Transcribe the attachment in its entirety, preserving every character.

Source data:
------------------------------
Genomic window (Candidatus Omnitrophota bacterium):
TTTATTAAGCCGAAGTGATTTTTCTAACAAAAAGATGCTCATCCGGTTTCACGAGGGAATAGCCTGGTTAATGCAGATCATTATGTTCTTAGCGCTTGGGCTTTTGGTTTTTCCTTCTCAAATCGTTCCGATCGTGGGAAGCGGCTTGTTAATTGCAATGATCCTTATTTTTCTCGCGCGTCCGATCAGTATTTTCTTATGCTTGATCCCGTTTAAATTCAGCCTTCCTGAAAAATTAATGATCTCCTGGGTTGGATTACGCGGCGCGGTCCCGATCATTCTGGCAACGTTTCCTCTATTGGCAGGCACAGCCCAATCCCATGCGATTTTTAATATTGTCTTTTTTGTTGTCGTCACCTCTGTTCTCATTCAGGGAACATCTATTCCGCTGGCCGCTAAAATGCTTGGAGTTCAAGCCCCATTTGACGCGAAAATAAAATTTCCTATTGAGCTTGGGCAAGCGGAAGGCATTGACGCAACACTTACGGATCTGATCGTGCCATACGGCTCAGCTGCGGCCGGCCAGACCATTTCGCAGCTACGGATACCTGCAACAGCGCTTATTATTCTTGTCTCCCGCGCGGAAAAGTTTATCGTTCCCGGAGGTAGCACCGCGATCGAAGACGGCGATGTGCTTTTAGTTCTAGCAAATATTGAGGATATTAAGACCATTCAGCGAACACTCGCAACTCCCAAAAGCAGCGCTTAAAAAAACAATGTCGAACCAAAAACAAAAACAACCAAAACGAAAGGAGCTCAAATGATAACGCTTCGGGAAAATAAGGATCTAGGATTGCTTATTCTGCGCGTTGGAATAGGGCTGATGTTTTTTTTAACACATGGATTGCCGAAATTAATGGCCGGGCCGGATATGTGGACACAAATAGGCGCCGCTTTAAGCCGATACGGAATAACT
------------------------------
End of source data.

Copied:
Genomic window (Candidatus Omnitrophota bacterium):
TTTATTAAGCCGAAGTGATTTTTCTAACAAAAAGATGCTCATCCGGTTTCACGAGGGAATAGCCTGGTTAATGCAGATCATTATGTTCTTAGCGCTTGGGCTTTTGGTTTTTCCTTCTCAAATCGTTCCGATCGTGGGAAGCGGCTTGTTAATTGCAATGATCCTTATTTTTCTCGCGCGTCCGATCAGTATTTTCTTATGCTTGATCCCGTTTAAATTCAGCCTTCCTGAAAAATTAATGATCTCCTGGGTTGGATTACGCGGCGCGGTCCCGATCATTCTGGCAACGTTTCCTCTATTGGCAGGCACAGCCCAATCCCATGCGATTTTTAATATTGTCTTTTTTGTTGTCGTCACCTCTGTTCTCATTCAGGGAACATCTATTCCGCTGGCCGCTAAAATGCTTGGAGTTCAAGCCCCATTTGACGCGAAAATAAAATTTCCTATTGAGCTTGGGCAAGCGGAAGGCATTGACGCAACACTTACGGATCTGATCGTGCCATACGGCTCAGCTGCGGCCGGCCAGACCATTTCGCAGCTACGGATACCTGCAACAGCGCTTATTATTCTTGTCTCCCGCGCGGAAAAGTTTATCGTTCCCGGAGGTAGCACCGCGATCGAAGACGGCGATGTGCTTTTAGTTCTAGCAAATATTGAGGATATTAAGACCATTCAGCGAACACTCGCAACTCCCAAAAGCAGCGCTTAAAAAAACAATGTCGAACCAAAAACAAAAACAACCAAAACGAAAGGAGCTCAAATGATAACGCTTCGGGAAAATAAGGATCTAGGATTGCTTATTCTGCGCGTTGGAATAGGGCTGATGTTTTTTTTAACACATGGATTGCCGAAATTAATGGCCGGGCCGGATATGTGGACACAAATAGGCGCCGCTTTAAGCCGATACGGAATAACT